In December 2014, the Town of Hampton showed tobacco-free living leadership by implementing a policy restricting the use of tobacco on all town-owned property, including parks, trails and outdoor spaces around the Hampton Community Centre.

Deputy Mayor Robert Doucet says he was first concerned about his community’s smoking habits when the town started receiving citizens’ complaints about people smoking on the playgrounds. Another common place smokers were often seen was just outside the ice rink’s doors – where of course many kids come in and out.

The complaints were brought to the town’s Leisure Services Advisory committee, and the idea of pursuing a policy restricting smoking was born. The committee decided to look at what other municipalities had in place and how this could be enforced, and proceeded from there.

“What we came up with is a self-policing policy,” says Doucet. “Now that it is in place, we hope citizens will be on the lookout and discourage each other from breaking the rules. We certainly won’t be shy about asking smokers to butt out. ”

The policy states: “No person shall use any form of tobacco at or on any Town-owned or operated facility. This includes the Hampton Community Centre complex, ball fields, parks, trails, tennis courts, basketball courts, playgrounds and other properties owned/operated by the Town of Hampton.”

Tobacco products included in the ban are cigarettes, cigars, pipes, cigarillos, tobacco chew, plug, snuff, hookah, bidis, kreteks and electronic smoking devices.

Doucet says he’s received lots of positive comments since the policy was voted in. “Sure, we’ve had a bit of disgruntle from employees who were worried they would lose out on their smoke break by not being able to smoke outside in certain areas. But they’ll be held accountable to the policy, same as everyone else. Ultimately, it’s just not acceptable to be polluting someone else’s air with second-hand smoke. It’s a matter of respecting each other and making sure our citizens can enjoy our facilities, and, overall, a better quality of life. It certainly helps that nowadays, most people see smoking in a negative light.”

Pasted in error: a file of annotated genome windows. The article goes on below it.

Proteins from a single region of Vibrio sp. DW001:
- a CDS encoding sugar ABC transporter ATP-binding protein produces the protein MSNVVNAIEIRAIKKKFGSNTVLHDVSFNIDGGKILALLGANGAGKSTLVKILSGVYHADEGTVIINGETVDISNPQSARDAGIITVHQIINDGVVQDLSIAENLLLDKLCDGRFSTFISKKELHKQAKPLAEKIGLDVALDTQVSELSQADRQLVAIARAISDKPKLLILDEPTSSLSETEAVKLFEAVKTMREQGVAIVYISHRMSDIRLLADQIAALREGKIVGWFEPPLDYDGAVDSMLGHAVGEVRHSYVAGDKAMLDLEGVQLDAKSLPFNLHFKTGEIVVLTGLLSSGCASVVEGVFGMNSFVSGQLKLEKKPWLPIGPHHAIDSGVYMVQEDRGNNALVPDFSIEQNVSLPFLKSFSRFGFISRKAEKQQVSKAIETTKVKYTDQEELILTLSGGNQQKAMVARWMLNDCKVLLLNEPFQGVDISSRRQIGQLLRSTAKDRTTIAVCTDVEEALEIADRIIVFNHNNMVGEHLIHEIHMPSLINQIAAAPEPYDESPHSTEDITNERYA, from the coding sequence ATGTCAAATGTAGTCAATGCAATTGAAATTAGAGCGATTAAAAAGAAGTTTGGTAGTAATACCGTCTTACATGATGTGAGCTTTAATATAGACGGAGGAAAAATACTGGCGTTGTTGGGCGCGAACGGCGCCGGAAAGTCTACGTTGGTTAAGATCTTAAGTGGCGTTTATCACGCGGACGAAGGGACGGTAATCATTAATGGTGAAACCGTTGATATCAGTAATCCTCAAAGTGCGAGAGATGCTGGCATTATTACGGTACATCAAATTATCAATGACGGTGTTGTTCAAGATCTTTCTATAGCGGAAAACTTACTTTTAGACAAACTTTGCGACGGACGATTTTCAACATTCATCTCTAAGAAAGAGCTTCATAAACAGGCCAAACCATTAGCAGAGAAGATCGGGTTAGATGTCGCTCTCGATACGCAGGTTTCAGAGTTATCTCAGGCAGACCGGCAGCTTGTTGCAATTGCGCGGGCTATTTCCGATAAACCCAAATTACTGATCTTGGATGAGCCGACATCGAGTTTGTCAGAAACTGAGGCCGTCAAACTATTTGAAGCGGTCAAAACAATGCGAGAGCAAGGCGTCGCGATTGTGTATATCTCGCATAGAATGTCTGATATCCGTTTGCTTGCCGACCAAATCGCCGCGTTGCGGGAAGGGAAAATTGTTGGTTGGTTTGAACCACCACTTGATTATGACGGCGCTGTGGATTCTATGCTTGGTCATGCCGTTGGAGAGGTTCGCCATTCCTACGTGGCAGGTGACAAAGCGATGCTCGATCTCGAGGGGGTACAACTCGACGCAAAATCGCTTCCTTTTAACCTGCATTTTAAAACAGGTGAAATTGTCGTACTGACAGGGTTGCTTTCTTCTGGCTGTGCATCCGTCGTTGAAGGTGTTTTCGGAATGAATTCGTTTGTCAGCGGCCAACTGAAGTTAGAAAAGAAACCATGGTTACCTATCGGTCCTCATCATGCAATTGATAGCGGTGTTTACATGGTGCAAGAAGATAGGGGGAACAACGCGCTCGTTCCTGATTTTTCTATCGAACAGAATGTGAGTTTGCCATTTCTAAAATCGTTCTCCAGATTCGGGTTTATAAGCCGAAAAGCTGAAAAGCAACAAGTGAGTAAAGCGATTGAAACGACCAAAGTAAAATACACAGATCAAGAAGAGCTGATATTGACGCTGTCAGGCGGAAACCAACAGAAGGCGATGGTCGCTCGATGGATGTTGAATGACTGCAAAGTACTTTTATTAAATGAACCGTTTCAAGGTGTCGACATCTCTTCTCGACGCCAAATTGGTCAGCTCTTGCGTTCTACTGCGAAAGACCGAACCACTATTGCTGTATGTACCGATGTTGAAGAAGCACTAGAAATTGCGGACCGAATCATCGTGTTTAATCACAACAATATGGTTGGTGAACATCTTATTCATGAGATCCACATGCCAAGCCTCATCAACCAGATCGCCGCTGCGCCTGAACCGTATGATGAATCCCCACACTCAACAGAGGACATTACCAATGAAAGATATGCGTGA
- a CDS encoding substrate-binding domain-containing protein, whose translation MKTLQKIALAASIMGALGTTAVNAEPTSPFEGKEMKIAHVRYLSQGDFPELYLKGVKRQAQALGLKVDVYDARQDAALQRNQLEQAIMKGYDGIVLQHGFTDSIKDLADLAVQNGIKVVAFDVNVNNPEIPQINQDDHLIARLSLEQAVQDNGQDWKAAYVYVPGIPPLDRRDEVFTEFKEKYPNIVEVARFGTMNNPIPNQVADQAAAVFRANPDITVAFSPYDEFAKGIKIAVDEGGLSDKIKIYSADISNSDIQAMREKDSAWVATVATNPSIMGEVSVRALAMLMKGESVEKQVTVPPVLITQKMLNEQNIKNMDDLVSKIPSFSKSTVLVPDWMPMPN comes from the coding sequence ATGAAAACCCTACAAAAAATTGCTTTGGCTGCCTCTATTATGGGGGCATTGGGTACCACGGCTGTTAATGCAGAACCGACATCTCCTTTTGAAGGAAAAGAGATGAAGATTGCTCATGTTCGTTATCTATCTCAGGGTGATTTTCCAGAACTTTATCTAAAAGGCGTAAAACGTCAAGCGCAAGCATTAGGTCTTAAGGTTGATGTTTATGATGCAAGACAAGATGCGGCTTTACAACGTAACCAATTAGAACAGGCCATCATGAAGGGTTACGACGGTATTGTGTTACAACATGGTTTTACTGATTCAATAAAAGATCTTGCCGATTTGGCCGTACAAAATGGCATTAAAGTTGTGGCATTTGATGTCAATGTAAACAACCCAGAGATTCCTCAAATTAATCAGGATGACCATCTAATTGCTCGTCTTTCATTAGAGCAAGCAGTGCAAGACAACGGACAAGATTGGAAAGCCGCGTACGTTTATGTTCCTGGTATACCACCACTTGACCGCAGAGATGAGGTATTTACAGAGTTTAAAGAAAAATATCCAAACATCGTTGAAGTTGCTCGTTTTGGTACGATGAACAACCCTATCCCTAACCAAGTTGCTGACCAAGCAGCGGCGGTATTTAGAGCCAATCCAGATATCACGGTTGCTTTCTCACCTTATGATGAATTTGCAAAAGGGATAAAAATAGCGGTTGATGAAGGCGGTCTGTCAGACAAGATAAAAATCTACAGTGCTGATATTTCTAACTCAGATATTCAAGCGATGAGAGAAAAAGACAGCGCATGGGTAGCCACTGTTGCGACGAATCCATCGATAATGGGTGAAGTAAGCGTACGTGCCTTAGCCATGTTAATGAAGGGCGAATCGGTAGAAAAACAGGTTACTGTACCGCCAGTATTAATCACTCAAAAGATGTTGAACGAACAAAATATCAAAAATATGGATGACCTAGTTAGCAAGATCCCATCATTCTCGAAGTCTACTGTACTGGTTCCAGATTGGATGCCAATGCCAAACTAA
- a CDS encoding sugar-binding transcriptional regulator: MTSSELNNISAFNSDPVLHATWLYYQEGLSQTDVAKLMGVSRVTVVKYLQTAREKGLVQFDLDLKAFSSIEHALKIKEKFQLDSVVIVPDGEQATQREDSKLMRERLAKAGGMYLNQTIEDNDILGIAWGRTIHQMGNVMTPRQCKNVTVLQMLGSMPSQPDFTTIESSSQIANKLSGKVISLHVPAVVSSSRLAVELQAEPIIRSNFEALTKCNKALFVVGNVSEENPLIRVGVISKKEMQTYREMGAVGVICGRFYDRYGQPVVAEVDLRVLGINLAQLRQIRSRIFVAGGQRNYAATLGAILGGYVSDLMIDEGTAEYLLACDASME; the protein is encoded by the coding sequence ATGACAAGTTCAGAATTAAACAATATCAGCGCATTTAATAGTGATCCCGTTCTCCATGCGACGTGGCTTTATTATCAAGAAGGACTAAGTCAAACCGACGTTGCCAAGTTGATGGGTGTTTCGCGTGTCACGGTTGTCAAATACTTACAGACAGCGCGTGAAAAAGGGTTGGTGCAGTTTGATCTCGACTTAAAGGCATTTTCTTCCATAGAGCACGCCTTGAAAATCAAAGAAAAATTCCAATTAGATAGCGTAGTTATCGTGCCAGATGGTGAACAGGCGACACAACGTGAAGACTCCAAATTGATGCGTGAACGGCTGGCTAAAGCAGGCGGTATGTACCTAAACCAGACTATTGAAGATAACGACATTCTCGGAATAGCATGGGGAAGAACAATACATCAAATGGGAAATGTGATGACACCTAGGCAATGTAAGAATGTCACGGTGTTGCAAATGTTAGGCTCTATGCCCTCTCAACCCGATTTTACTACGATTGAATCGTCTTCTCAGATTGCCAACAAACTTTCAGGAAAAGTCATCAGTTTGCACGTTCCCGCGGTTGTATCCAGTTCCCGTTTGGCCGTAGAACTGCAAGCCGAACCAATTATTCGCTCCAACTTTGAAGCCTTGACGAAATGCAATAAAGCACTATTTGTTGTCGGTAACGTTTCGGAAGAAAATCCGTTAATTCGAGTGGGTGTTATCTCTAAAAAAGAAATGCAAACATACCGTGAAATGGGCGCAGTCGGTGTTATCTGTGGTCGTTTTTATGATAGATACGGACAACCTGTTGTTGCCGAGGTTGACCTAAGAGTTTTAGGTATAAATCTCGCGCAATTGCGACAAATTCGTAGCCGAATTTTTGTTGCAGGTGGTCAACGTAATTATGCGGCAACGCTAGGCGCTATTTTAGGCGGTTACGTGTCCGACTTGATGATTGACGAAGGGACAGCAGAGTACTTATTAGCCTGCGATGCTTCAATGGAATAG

This is good news considering that even in an outdoor setting, second-hand smoke can be hazardous*. Depending on conditions such as wind speed and the number and proximity of smokers, non-smokers can be exposed to as much second-hand smoke as if they were indoors. There are many benefits to having smoke-free outdoor spaces, and the New Brunswick Anti-Tobacco Coalition can help you learn more here.

Doucet says the decision to implement a smoking ban was not just health-related. “No one likes seeing cigarette butts on the ground; it pollutes the environment. Plus, we don’t want our kids to take up smoking. With this new policy, we are protecting them from being exposed to dangerous second-hand smoke and we’re being positive role models.”

The real test will come this spring and summer, as warmer temperatures will surely encourage many to take advantage of the town’s parks and outdoor facilities. The Town’s strategy includes ensuring that there are tobacco-free signs on town property to remind people not to smoke or leave the premises to smoke. There will also be much emphasis on public promotion and educational initiatives.

“We don’t want to go overboard with signage, and we’re really trusting our citizens to be compliant and respect this new policy. We’ll be doing a lot of public education at first and we’ll see how things go. We’re definitely not going to give up; this new policy is good for our town and it’s here to stay.”

He adds that policy speaks a lot about the values and quality of life in his community.

“We have a beautiful town square where we host all kinds of events, and the new smoke-free policy will make it even more family-friendly. We are a small town; we have a close connection to our citizens and we care a lot about them. This is a great way to showcase that.”

* Source: Ontario Tobacco Research Unit (2013). OTRU Update- Protection from Outdoor Smoking. [online]. 10 Sept. 2013.

Photos courtesy of the Town of Hampton.

Published in May 2015

By Nathalie Landry – NBATC Communications Coordinator